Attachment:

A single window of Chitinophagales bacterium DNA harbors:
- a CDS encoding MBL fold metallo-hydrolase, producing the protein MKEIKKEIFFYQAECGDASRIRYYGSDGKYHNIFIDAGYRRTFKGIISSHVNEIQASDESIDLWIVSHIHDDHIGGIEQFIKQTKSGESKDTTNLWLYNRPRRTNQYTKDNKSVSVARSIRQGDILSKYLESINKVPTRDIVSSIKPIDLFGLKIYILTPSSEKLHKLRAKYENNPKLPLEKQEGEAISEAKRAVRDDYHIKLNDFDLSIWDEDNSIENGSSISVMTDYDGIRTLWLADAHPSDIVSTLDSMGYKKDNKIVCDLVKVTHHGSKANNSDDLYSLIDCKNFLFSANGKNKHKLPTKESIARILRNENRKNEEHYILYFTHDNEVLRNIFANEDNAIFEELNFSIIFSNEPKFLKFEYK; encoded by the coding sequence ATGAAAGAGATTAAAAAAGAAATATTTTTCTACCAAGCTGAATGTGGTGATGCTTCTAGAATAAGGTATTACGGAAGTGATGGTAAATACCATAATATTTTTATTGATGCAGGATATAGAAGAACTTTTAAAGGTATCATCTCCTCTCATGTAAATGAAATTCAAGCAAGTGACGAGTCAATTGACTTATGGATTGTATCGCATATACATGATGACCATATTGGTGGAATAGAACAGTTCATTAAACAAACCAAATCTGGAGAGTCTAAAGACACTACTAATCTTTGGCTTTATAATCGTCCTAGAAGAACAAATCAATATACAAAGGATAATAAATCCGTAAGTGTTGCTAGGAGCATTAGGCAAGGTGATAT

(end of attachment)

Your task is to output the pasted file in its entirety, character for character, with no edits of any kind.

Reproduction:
A single window of Chitinophagales bacterium DNA harbors:
- a CDS encoding MBL fold metallo-hydrolase, producing the protein MKEIKKEIFFYQAECGDASRIRYYGSDGKYHNIFIDAGYRRTFKGIISSHVNEIQASDESIDLWIVSHIHDDHIGGIEQFIKQTKSGESKDTTNLWLYNRPRRTNQYTKDNKSVSVARSIRQGDILSKYLESINKVPTRDIVSSIKPIDLFGLKIYILTPSSEKLHKLRAKYENNPKLPLEKQEGEAISEAKRAVRDDYHIKLNDFDLSIWDEDNSIENGSSISVMTDYDGIRTLWLADAHPSDIVSTLDSMGYKKDNKIVCDLVKVTHHGSKANNSDDLYSLIDCKNFLFSANGKNKHKLPTKESIARILRNENRKNEEHYILYFTHDNEVLRNIFANEDNAIFEELNFSIIFSNEPKFLKFEYK; encoded by the coding sequence ATGAAAGAGATTAAAAAAGAAATATTTTTCTACCAAGCTGAATGTGGTGATGCTTCTAGAATAAGGTATTACGGAAGTGATGGTAAATACCATAATATTTTTATTGATGCAGGATATAGAAGAACTTTTAAAGGTATCATCTCCTCTCATGTAAATGAAATTCAAGCAAGTGACGAGTCAATTGACTTATGGATTGTATCGCATATACATGATGACCATATTGGTGGAATAGAACAGTTCATTAAACAAACCAAATCTGGAGAGTCTAAAGACACTACTAATCTTTGGCTTTATAATCGTCCTAGAAGAACAAATCAATATACAAAGGATAATAAATCCGTAAGTGTTGCTAGGAGCATTAGGCAAGGTGATAT